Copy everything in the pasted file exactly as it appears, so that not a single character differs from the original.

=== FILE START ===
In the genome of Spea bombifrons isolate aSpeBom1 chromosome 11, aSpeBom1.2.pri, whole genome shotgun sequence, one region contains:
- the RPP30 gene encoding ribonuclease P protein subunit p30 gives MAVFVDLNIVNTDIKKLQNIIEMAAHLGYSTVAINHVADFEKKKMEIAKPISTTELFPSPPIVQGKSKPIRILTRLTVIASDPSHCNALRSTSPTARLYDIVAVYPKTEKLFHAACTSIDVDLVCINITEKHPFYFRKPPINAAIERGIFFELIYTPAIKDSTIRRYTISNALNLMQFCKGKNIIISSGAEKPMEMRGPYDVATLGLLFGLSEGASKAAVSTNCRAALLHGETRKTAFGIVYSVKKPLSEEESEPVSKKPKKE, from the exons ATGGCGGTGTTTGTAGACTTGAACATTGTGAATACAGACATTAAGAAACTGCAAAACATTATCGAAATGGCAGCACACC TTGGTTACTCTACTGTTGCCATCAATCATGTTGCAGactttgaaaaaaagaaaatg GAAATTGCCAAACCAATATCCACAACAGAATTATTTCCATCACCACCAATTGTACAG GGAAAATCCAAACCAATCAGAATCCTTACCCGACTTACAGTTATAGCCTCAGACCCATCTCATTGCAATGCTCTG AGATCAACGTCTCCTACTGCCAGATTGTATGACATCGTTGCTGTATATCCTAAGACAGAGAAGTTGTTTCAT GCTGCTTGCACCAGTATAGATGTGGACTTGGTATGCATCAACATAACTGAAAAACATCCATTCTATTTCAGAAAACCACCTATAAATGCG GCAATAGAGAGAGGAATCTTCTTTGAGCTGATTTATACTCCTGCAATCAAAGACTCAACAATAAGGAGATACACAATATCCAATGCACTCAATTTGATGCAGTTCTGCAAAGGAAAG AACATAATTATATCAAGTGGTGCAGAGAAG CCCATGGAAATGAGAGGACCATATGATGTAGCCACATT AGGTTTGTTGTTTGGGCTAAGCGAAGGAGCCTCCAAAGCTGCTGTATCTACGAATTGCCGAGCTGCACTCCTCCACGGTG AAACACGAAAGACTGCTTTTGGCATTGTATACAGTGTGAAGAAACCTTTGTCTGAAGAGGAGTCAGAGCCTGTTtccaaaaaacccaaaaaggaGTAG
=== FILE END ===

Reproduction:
In the genome of Spea bombifrons isolate aSpeBom1 chromosome 11, aSpeBom1.2.pri, whole genome shotgun sequence, one region contains:
- the RPP30 gene encoding ribonuclease P protein subunit p30 gives MAVFVDLNIVNTDIKKLQNIIEMAAHLGYSTVAINHVADFEKKKMEIAKPISTTELFPSPPIVQGKSKPIRILTRLTVIASDPSHCNALRSTSPTARLYDIVAVYPKTEKLFHAACTSIDVDLVCINITEKHPFYFRKPPINAAIERGIFFELIYTPAIKDSTIRRYTISNALNLMQFCKGKNIIISSGAEKPMEMRGPYDVATLGLLFGLSEGASKAAVSTNCRAALLHGETRKTAFGIVYSVKKPLSEEESEPVSKKPKKE, from the exons ATGGCGGTGTTTGTAGACTTGAACATTGTGAATACAGACATTAAGAAACTGCAAAACATTATCGAAATGGCAGCACACC TTGGTTACTCTACTGTTGCCATCAATCATGTTGCAGactttgaaaaaaagaaaatg GAAATTGCCAAACCAATATCCACAACAGAATTATTTCCATCACCACCAATTGTACAG GGAAAATCCAAACCAATCAGAATCCTTACCCGACTTACAGTTATAGCCTCAGACCCATCTCATTGCAATGCTCTG AGATCAACGTCTCCTACTGCCAGATTGTATGACATCGTTGCTGTATATCCTAAGACAGAGAAGTTGTTTCAT GCTGCTTGCACCAGTATAGATGTGGACTTGGTATGCATCAACATAACTGAAAAACATCCATTCTATTTCAGAAAACCACCTATAAATGCG GCAATAGAGAGAGGAATCTTCTTTGAGCTGATTTATACTCCTGCAATCAAAGACTCAACAATAAGGAGATACACAATATCCAATGCACTCAATTTGATGCAGTTCTGCAAAGGAAAG AACATAATTATATCAAGTGGTGCAGAGAAG CCCATGGAAATGAGAGGACCATATGATGTAGCCACATT AGGTTTGTTGTTTGGGCTAAGCGAAGGAGCCTCCAAAGCTGCTGTATCTACGAATTGCCGAGCTGCACTCCTCCACGGTG AAACACGAAAGACTGCTTTTGGCATTGTATACAGTGTGAAGAAACCTTTGTCTGAAGAGGAGTCAGAGCCTGTTtccaaaaaacccaaaaaggaGTAG